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Re: CVS Update Behaviour

From: Paul Sander
Subject: Re: CVS Update Behaviour
Date: Fri, 22 Feb 2002 01:48:50 -0800

>--- Forwarded mail from address@hidden

>[ On Thursday, February 21, 2002 at 18:03:20 (-0800), Paul Sander wrote: ]
>> Subject: Re: CVS Update Behaviour
>> That last paragraph is utter crap.  Without having the entire history
>> of a file's lifetime in one container, it's much much harder to track
>> changes that are made before the last reorg.

>No, you're full crap, to be blunt about it.  It's hardly even noticably
>more difficult to track the history across multiple files.  You've been
>harping on this subject for literally years yet you've never contributed
>one line of code to make it easier and I'll bet you're so scared of this
>particular way of using CVS that you don't even try to do it yourself so
>how the hell would you know how hard it is to do!?!?!?!?!?

>Quit being an idiot Paul and either shut up or talk only about the
>things you actually have real live current experience with.

I've done it the "CVS way", actually I've done it in several of the
"CVS ways" as documented in the manual.  And I have modified CVS to
try to make one or two of them easier.  It can't be done with sufficient
robustness to be worthwhile to submit to Larry and company, at least not
without making incompatible changes to the format of the repository.  And
that's the way it sits as long as CVS uses the filesystem to map the
locations of revision containers to sandboxes.

I've also used systems do maintain a single revision history of a file
throughout its lifetime.  They are way more usable than CVS under these
conditions, and some of them support concurrent development.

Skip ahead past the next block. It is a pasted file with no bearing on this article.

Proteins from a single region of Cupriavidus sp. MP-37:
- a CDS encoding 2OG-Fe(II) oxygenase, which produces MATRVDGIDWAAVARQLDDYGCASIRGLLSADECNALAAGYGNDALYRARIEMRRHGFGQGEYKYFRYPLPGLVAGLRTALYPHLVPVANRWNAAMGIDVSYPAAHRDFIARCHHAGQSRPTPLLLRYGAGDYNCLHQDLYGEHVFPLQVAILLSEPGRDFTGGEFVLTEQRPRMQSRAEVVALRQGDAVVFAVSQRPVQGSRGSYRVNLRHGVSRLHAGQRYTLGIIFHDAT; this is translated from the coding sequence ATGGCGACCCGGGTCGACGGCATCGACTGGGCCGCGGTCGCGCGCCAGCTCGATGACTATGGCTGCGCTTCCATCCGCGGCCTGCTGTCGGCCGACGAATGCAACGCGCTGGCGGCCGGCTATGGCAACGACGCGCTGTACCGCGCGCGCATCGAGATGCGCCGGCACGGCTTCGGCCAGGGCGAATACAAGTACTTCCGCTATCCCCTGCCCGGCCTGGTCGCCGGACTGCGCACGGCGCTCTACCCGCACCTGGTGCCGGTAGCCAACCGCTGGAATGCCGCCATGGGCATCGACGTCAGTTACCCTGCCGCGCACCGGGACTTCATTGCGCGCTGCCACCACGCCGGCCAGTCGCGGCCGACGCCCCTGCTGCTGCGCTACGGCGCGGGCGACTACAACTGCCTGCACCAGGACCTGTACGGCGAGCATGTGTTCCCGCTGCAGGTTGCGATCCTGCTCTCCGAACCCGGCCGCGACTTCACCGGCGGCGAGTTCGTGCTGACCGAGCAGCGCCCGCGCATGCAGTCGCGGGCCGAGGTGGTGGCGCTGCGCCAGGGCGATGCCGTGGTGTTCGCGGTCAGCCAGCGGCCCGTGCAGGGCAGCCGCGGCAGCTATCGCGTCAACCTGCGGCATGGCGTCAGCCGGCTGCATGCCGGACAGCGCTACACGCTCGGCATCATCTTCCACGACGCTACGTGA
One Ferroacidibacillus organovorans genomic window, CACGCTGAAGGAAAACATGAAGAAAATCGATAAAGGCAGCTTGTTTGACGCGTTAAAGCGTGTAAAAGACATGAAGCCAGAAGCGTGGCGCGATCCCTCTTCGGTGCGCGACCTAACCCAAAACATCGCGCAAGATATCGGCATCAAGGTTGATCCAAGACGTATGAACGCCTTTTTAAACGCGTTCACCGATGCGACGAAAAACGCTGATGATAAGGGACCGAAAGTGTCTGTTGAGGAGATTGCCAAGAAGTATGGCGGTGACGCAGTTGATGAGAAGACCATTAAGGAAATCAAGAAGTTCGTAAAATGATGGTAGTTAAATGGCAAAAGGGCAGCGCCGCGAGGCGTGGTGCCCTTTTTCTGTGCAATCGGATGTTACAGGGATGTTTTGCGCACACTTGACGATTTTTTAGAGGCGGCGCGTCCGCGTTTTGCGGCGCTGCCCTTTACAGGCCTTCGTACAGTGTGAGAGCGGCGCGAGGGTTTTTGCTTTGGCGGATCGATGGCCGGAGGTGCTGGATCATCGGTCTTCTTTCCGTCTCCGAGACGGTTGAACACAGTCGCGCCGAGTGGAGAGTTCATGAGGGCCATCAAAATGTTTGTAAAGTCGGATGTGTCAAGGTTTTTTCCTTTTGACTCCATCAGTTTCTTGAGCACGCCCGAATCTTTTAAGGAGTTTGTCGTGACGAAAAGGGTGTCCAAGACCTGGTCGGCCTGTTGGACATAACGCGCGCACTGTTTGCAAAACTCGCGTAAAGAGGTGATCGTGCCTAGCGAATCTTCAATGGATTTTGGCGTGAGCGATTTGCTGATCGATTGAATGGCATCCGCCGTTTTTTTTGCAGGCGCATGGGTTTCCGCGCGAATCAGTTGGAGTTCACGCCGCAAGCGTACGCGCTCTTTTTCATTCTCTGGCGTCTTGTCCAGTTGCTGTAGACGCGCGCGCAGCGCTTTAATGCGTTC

The mapping can be done with text files (transparently to the user as
an implementation detail), and the merge algorithms are virtually
identical to what CVS already has built-in.  All that the mappings do
is add a level of indirection.

There are secondary issues that can be complex, such as how one
efficiently locks the revision containers during commits.  But that's
only an issue if CVS is used in local mode; the client/server modes
can funnel the locking in such a way that the necessary coordination
can be implemented well.

This system would be more scalable if there were a way to permit
concurrent modifications to the revision containers on different
branches, but that's a lesser requirement than just getting the
mapping at all.

Rather than argue for the sake of arguing, I suggest that you try a
system that has such a mechanism.  Apply it to a non-trivial project,
and try making fundamental changes to the layout of the sources.  A
Unix kernel with its drivers might be a good sample.  Then try merging
changes across branches.

Because CVS doesn't have this feature, its users become accustomed to
working around its absence.  And they don't recognize the value of the
feature until they've actually tried it in a real world situation using
a different system.

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